Fellow Passengers: This week’s Prophetic Passage (Malachi 3:1-5) transports me to Dublin, Ireland during the spring thaw of 1742, after the longest period of extreme cold in European history. The Great Frost had taken the lives of over a quarter million people. As the weather warmed, a crowd of grieving people gathered in a music hall on Fishamble Street to hear 26 boys and 5 men from the combined choirs of St. Patrick’s and Christ Church Cathedral debut a new oratorio from George Frideric Handel. Early in the oratorio, the audience would hear the booming bass voice asking Malachi’s question from today’s text – But who may abide the day of His coming? and who shall stand when He appeareth? For He is like a refiner’s fire. And they would hear the chorus respond, And He shall purify the sons of Levi, that they may offer unto the Lord an offering in righteousness.
It’s hard to imagine what it must have been like for that congregation comprised largely of widows and widowers and orphans to hear Handel’s Messiah for the very first time. It’s speaks to me that Handel chose the stricken city of Dublin as the place to premiere his greatest work, right after the dreadful “year of the slaughter,” and that revenue from the concert went to local hospitals for the mentally ill. And it speaks to me that he directed several performances at the Foundling Hospital in London, where deserted and disadvantaged children received care. We are accustomed to hearing Handel’s Messiah performed in large sanctuaries and concert halls, generally during the Advent Season when the halls are decked with boughs of holly and we are sporting our colorful Christmas sweaters over belly-fulls of ginger cookies and egg nog in eager anticipation of the celebration of the Messiah’s birth.
But the bass soloist reminds us that the coming Messiah may not be something to eagerly await. Who can abide it? Who can endure it? The Messiah will come in the role of a silversmith firing up the forge and a washer woman laying the lye soap to the scrub brush, to purify and cleanse a religious leadership tarnished by many impurities. Malachi’s list of impurities interests me in its balance of conservative and liberal perspectives on the flaws of humanity. Speaking to the personal sins of the people, the prophet denounces sorcery, adultery, and dishonesty. Speaking to the social injustices of the community, the prophet passes judgment on exploitive labor practices, oppression of widows and orphans, and harsh treatment of immigrants. The “full gospel” as preached by Malachi and hinted at by Handel is one that addresses both sides of the ideological divide. The prophetic messenger envisions a beloved community where individuals don’t get captivated by destructive spirits, are faithful to their families, and are honest in their conversation, a community where the workers receive a living wage, where widows and orphans receive quality health care and security, and where we are not alien-ated from the immigrants who cross the borders to seek a better life in our land.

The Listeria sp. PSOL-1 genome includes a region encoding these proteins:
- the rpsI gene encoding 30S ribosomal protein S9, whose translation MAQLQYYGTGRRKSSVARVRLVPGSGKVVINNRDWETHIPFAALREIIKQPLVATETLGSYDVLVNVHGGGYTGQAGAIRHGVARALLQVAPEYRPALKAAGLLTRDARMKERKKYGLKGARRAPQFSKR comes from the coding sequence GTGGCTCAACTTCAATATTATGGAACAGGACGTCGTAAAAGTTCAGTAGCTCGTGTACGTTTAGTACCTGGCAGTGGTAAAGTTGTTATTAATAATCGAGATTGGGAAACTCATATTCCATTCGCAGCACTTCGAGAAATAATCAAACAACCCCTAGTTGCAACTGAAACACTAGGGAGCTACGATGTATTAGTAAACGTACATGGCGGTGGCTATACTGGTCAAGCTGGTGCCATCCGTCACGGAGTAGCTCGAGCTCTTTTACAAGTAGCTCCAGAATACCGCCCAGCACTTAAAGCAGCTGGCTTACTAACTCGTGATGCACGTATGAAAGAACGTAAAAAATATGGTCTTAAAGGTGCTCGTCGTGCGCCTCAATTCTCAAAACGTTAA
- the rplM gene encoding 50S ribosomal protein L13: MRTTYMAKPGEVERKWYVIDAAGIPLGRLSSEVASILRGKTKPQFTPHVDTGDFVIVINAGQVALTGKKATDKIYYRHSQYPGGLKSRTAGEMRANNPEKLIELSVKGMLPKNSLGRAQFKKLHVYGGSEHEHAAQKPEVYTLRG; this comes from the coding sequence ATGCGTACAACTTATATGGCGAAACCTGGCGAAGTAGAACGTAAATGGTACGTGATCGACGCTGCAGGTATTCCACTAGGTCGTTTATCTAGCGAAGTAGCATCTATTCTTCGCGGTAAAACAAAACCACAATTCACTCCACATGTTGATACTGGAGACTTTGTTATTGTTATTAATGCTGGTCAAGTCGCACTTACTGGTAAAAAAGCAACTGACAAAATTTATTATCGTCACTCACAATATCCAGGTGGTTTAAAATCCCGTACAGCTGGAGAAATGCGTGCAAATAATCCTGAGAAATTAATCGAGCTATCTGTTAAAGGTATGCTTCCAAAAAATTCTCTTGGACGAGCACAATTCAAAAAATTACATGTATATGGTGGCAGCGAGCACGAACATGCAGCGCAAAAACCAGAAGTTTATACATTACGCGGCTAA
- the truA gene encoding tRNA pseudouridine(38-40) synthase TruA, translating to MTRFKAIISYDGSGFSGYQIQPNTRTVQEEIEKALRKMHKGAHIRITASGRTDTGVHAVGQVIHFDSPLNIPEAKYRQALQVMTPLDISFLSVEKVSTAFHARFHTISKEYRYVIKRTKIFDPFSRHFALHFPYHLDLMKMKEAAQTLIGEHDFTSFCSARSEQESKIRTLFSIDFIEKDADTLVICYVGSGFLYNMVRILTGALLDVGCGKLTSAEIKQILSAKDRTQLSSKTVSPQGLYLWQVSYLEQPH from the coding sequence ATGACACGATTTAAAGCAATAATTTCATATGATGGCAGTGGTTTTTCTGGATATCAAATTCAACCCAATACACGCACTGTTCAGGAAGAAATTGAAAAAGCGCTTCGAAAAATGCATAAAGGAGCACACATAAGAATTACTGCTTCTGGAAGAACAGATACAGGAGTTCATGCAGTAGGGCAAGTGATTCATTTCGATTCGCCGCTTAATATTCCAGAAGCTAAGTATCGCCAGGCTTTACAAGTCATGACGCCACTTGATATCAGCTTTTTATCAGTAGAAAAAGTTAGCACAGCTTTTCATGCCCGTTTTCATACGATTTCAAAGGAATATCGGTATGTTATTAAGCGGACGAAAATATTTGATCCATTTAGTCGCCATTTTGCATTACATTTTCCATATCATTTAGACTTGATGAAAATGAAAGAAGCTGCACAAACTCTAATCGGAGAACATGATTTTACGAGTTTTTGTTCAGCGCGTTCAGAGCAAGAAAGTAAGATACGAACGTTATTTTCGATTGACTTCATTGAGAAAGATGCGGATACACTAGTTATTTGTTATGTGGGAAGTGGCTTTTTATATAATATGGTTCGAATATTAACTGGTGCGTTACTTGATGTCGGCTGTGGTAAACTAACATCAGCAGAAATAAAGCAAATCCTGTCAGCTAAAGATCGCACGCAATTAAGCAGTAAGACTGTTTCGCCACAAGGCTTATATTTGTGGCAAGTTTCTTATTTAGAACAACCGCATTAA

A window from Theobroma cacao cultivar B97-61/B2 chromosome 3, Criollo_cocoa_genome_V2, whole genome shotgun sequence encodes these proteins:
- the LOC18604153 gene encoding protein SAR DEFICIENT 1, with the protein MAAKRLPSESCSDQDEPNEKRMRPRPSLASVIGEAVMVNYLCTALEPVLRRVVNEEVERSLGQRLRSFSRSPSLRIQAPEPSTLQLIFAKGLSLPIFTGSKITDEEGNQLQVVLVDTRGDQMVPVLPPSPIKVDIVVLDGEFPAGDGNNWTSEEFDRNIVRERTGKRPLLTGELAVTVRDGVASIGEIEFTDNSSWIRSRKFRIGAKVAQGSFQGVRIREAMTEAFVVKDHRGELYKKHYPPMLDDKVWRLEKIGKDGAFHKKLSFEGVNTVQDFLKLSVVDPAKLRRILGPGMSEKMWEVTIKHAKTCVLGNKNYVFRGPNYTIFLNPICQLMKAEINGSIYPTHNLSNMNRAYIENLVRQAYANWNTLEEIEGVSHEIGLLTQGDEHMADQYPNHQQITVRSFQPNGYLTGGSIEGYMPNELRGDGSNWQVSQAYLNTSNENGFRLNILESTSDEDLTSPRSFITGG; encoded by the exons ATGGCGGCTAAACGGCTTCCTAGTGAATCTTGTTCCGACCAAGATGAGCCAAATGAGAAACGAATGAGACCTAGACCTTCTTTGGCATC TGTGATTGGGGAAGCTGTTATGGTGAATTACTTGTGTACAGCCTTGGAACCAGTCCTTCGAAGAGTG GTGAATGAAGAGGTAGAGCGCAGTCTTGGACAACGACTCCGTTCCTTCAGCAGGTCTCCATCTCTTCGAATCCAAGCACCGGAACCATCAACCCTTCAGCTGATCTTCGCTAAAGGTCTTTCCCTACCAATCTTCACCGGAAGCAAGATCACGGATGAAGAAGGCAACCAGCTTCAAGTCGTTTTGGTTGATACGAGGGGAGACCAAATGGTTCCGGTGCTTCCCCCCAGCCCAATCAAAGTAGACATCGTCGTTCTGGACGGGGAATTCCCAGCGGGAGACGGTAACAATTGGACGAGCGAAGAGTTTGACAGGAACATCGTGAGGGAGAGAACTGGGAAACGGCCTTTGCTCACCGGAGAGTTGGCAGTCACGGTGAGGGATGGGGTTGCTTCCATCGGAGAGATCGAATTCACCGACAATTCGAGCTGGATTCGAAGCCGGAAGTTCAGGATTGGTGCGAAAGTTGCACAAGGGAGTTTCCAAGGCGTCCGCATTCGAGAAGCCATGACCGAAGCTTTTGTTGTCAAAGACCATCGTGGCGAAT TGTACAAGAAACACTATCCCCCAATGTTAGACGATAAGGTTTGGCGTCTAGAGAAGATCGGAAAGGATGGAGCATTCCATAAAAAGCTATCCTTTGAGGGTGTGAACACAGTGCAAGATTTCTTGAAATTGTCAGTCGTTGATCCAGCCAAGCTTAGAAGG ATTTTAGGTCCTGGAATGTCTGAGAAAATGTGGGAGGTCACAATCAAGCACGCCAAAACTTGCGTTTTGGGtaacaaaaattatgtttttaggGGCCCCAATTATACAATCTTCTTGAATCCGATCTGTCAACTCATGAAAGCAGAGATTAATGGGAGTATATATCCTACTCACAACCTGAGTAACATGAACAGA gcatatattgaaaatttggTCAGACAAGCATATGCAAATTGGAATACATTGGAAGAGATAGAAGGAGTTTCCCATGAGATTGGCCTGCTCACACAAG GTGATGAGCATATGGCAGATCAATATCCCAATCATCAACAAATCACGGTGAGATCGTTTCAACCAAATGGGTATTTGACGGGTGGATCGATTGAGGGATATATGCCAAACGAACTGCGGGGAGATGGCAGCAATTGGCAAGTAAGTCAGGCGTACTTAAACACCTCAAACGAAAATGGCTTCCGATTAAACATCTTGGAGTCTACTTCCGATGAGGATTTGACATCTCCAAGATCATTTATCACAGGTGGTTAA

The booming bass reminds us, too, that getting to this pure form of community is not easy going. Having the tarnish of individual and social flaws removed from our system is not something to anticipate with merriment. It’s a painful process, one that inspires as much dread as hope, if we’re really honest about it. Two hundred and fifty years after Dubliners first heard the Messiah, a local band from the streets of Dublin sings of the pain of the refiner’s fire and fuller’s soap at a concert in Croke Park Stadium – love is not the easy thing. . . I know it aches and your heart it breaks. . . you’ve got to leave it behind. I think Bono gets it. But oddly enough, he continues to hope anyway, like Handel, to walk on, like the orphaned children and war widows and hungry immigrants and many others in the world who have endured some version of a great frost.
As always, your feedback and comments are welcome.